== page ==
Concurrent with her political activism, Montgomery advanced the cause of religion and women’s missionary work. She would not have seen any divide between the two aspects of her interests, as she believed that Christianity provided a successful model for the well being of communities. In particular, she believed that women’s role in the home could and should extend into the public realm. According to her biographer, Kendal P. Mobley, her women’s Sunday school class was considered one of the most influential programs in Rochester.


A lifelong dedication to the Baptist Church and steadfast support of its missionary program led to Montgomery’s inclusion in Helen Kooiman Hosier’s 2000 book, 100 Christian Women who Changed the 20th Century.[17] Another of her “firsts” for women was her election as the first woman president of the Northern Baptist Convention in 1921. Three years later, in 1924, her translation of the New Testament from the original Greek was published (and she was the first woman to do so through a professional publisher). Her book Western Women in Eastern Lands, published in 1910, was a study guide to missionary work for women. Her fundraising efforts helped establish Christian colleges for women in China. In 1913, she traveled to East Asia to deepen her understanding of missions and published The King’s Highway shortly following her return.


Helen Barrett Montgomery died in 1934 and was buried in Rochester’s Riverside Cemetery. Her name is connected to two educational institutions. The Helen B. Montgomery School, School 50, 301 Seneca Avenue, was named in her honor in 1957. At Colgate Rochester Crozer Divinity School, an annual lecture program also carries her name. Unfortunately, the University of Rochester, on behalf of whose women students she worked so persistently to gain admission, has not recognized the efforts of this remarkable woman.


Selected publications by Helen Barrett Montgomery:


“Her Own Story,” in Helen Barrett Montgomery: From Campus to World Citizenship,” New York: Revell, 1940.


The King’s Highway: A Study of Present Conditions on the Foreign Field,” West Medford, MA: Central Committee on the United Study of Foreign Missions, 1915.


“The Last Ten Years of the Rochester Schools,” The Common Good 5, no. 1 (October 1911): 5-11.


Western Women in Eastern Lands: An Outline Study of Fifty Years of Women’s Work in Foreign Missions, New York: Macmillan, 1910.

[1]Much of the information on the life of Helen Barrett Montgomery is taken from the biography written by Kendal Mobley: Helen Barrett Montgomery: The Global Mission of Domestic Feminism, Texas: Baylor University Press, 2009.

[2]Letter, Elizabeth Tinker Sibley to Emily Sibley Watson,  November 15,1892, Moving Image Stills Archive, George Eastman Museum, Box C338 Letters to Mrs. James S. Watson  (1/2/1892-12/27/1895).   

[3]Letter, Helen B. Montgomery to Emily Sibley Watson, February 13, 1895, Moving Image Stills Archive, George Eastman Museum, Box C338 Letters to Mrs. James S. Watson (1/9/1895-4/14/1895).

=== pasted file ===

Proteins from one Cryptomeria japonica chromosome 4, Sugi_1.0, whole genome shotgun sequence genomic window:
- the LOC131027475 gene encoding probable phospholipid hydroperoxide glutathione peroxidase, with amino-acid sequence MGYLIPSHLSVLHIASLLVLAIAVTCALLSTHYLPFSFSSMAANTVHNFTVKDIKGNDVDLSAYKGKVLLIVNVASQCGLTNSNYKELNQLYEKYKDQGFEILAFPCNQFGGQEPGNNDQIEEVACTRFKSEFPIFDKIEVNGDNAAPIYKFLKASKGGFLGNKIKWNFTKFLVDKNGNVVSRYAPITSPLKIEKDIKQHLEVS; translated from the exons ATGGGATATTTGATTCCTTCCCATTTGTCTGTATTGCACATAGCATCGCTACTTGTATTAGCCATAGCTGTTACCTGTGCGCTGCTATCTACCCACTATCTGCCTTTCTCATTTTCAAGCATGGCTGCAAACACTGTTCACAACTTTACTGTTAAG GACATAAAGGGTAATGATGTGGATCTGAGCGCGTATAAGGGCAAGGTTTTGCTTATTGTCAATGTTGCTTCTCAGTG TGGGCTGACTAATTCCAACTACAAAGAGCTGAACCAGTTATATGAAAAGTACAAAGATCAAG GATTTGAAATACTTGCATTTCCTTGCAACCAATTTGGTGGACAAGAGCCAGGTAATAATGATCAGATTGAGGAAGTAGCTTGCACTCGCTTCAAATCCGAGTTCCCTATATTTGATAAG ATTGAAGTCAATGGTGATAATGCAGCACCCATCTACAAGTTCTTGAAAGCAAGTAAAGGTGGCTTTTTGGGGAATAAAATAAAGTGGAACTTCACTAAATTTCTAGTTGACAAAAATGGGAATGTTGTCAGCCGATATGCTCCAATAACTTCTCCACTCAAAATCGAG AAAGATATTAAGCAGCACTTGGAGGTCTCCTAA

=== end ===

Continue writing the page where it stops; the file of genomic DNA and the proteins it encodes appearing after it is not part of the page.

[4]Her alma mater awarded her a rarely-given honorary degree in 1925. https://archive.org/stream/wellesleycollege1975well/wellesleycollege1975well_djvu.txt accessed November 15, 2019. The first honorary degree was given only three years earlier to Marie Curie. The year that Montgomery received the award, Katherine Lee Bates was another recipient. She wrote the lyrics of “America the Beautiful.” In the presentation to Montgomery, these words were written: “Who adds to a wise and brilliant Christian leadership the achievement of a scholar in the Centenary Translation of the New Testament from the Greek text."

[5] “Equal Suffrage,” Harper’s Bazaar 27, no. 28, May 5, 1894, pp. 354-55.

[6] “Gastronomy and Civics,” Democrat and Chronicle, November 26, 1896, page 13.

[7] Mrs. William A. Montgomery to Address Moose,” Democrat and Chronicle, August 22, 1912, page 13.

[8] “Women Do Not Want To Vote,” Democrat and Chronicle, October 30, 1915, page 17.

[9] $1600 entry for automobile for Edwine B. Danforth, Emily Sibley Watson’s Ledger, 1923-1928, June 20, 1928, page 261, Moving Image Stills, George Eastman Museum.

[10] “In Their New Quarters: The Women’s Union Takes Possession of the Watson House,” Democrat and ChronicleI, May 2, 1894, page 8. Also, in 1901, the Watson sisters took Mrs. Montgomery with them as their guest on an extended trip through the Mediterranean region (see note 8 of biographical entry on Marcia Isabelle Watson Hollister on this site https://dslab.lib.rochester.edu/esw/imwh). 

[11] “The New Building Was Dedicated,” Democrat and Chronicle, June 7, 1898, page 2.

[12] “Mrs. Montgomery’s Lecture,” Democrat and Chronicle, November 3, 1898, page 9.

[13] Melissa Mead, “Helen Barrett Montgomery,” email, 2019.

[14] “Republican Landslide,” Democrat and Chronicle, November 8, 1899, page 12.

[15]Helen Barrett (Mrs. William A.) Montgomery was a member of the Wednesday Morning Club, a women's study group formed in 1890 which included among its early membership Margaret Durbin Harper Sibley, Emily Sibley Watson's sister-in-law.  Emily Sibley Watson joined the club in 1908, and shared the Camping in Morocco manuscript with the Club in 1910. On February 16, 1899, at the 103rd meeting of the Wednesday Club, the secretary noted that a motion was made to send a contribution to the “co-education contingent fund.” The Wednesday Club Papers, D.135, Department of Rare Books and Special Collections, University of Rochester.

[16] “Opens Its Doors to Young Women,” Democrat and Chronicle, September 9, 1900, page 18.

[17] Hosier, Helen Kooiman, 100 Christian Women who Changed the 20th Century. Grand Rapids: Fleming H. Revell, 2000.